High rendering performance
The lens power layout produces excellent optical performance. High refractive index SLD (Special Low Dispersion) glass corrects chromatic aberration, spherical aberration and field curvature. It ensures high rendering performance at all shooting distances. The Super Multi-Layer Coating reduces flare and ghosting, maintaining quality images with high contrast.
Handheld photography with ease
Sigma's OS (Optical Stabilizer) system offers effective correction of approximately 4 stops. As the stabilization effect is visible through the viewfinder, it aids composition and accurate focusing.
* The OS effectiveness will gradually decrease as the shooting distance becomes shorter.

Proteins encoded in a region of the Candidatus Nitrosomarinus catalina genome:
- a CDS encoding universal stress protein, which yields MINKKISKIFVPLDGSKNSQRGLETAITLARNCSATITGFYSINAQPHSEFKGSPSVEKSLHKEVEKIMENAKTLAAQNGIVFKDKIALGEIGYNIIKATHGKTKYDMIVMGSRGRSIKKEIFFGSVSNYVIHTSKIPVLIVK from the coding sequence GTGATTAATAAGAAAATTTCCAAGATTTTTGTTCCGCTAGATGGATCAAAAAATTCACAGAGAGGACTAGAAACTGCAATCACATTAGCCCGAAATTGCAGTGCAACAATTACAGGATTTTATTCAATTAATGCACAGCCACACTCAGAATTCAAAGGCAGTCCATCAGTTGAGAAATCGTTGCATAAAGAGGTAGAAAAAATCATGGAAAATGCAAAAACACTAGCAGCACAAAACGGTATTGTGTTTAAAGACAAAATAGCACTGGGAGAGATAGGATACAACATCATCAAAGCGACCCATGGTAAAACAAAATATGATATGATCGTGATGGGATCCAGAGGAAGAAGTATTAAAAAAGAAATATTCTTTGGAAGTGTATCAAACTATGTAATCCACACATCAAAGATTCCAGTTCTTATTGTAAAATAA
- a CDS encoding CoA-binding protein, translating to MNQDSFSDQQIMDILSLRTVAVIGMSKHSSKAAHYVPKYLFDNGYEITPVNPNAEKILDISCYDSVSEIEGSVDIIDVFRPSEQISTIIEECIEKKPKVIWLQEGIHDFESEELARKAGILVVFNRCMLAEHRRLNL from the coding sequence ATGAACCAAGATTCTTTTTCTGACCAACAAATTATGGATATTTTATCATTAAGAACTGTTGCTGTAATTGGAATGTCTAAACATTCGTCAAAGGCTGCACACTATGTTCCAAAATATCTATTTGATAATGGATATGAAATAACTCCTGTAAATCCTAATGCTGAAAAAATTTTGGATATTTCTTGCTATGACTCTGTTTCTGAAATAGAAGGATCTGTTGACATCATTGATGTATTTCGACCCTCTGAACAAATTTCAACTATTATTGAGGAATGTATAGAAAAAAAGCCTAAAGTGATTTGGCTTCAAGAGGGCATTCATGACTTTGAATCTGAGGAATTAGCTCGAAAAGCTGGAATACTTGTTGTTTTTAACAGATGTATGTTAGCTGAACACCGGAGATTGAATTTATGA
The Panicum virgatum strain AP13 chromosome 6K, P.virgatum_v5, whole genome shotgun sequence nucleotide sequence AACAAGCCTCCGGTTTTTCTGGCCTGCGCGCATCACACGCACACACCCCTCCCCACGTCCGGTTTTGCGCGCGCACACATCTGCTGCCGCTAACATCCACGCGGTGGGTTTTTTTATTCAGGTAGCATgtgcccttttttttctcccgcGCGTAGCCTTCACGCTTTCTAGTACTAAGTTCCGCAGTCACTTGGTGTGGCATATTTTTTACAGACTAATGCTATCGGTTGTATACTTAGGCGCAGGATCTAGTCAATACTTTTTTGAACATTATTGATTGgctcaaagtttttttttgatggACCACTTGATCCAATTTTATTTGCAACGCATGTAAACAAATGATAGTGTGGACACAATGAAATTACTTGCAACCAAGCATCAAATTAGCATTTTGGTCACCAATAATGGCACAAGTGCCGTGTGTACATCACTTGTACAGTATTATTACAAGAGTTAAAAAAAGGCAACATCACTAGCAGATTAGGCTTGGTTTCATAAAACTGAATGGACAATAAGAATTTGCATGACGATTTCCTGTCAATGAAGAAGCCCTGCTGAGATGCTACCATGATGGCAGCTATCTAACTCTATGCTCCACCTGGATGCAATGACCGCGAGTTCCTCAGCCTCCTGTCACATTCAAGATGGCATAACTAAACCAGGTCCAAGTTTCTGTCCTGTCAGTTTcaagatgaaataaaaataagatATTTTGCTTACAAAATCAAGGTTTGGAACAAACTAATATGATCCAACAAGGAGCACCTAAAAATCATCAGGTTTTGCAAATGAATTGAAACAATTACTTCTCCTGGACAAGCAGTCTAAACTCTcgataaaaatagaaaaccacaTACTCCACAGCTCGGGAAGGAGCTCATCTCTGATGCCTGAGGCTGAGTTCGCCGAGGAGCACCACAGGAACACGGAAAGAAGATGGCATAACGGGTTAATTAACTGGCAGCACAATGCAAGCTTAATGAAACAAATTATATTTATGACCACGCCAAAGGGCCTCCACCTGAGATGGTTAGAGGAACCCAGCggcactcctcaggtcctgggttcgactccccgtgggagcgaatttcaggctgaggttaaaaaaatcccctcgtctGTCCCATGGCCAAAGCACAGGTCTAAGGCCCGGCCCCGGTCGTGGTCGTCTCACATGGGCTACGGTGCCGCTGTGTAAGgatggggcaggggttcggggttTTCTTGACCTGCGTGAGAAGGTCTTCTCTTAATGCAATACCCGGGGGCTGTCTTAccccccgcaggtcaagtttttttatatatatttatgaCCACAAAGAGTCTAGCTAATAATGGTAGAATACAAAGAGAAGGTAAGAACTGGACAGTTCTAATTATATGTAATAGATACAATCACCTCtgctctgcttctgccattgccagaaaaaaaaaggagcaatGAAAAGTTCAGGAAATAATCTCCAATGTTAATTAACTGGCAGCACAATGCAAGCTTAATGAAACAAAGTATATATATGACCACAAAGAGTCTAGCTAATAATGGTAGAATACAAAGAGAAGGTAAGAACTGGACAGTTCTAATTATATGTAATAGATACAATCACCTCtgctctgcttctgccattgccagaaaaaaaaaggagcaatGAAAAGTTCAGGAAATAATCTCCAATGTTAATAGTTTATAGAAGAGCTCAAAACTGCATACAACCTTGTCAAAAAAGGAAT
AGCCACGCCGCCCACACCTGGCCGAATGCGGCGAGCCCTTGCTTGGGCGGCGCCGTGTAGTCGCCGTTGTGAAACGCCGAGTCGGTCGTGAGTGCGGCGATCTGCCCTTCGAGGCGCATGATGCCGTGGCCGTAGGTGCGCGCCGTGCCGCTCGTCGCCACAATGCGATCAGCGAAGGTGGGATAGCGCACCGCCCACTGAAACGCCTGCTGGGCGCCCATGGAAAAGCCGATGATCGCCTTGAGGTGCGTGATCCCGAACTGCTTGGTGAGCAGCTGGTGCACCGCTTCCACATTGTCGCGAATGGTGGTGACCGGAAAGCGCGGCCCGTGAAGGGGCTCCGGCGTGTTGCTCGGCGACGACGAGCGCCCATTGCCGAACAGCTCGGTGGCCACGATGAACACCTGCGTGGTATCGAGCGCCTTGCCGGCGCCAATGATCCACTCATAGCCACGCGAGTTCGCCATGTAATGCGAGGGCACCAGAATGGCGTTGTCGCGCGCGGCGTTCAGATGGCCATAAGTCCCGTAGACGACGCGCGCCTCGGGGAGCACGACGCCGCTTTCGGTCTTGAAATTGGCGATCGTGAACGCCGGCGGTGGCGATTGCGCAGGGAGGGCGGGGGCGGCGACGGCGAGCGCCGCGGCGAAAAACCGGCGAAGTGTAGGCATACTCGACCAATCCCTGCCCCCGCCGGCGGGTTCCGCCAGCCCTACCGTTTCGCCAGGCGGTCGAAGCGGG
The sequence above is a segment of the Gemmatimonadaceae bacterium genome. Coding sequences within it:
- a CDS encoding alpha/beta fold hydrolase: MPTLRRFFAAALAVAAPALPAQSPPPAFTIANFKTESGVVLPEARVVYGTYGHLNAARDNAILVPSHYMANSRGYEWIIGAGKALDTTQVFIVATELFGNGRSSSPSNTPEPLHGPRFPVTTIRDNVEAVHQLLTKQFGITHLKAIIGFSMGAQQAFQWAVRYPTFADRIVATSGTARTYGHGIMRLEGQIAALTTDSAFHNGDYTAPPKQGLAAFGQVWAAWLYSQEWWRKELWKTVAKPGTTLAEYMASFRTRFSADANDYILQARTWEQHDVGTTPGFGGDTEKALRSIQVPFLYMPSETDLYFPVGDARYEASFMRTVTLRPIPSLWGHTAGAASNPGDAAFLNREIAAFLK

Floating inner focusing
This lens incorporates floating inner focusing which moves two lens groups separately. This minimizes aberrations which occur as shooting distance changes, and enables stable rendering of the image from infinity to 1:1 magnification. This also corrects image distortion, especially when taking close-up pictures. Since focusing does not change its overall length, this lens is easy to hold and use.
Quiet and speedy AF
HSM indicates lenses equipped with a Hyper Sonic Motor, driven by ultrasonic waves. HSM provides quiet and high speed AF. It is also possible to use full-time manual focus, even if the lens is set to autofocus.
Rounded 9 blades diaphragm
This lens has a rounded 9 blade diaphragm which creates an attractive blur to the out of focus areas. This also creates smooth, rounded out of focus highlights when taking photos which have a strong light source in the background such as lights shining on the surface of water.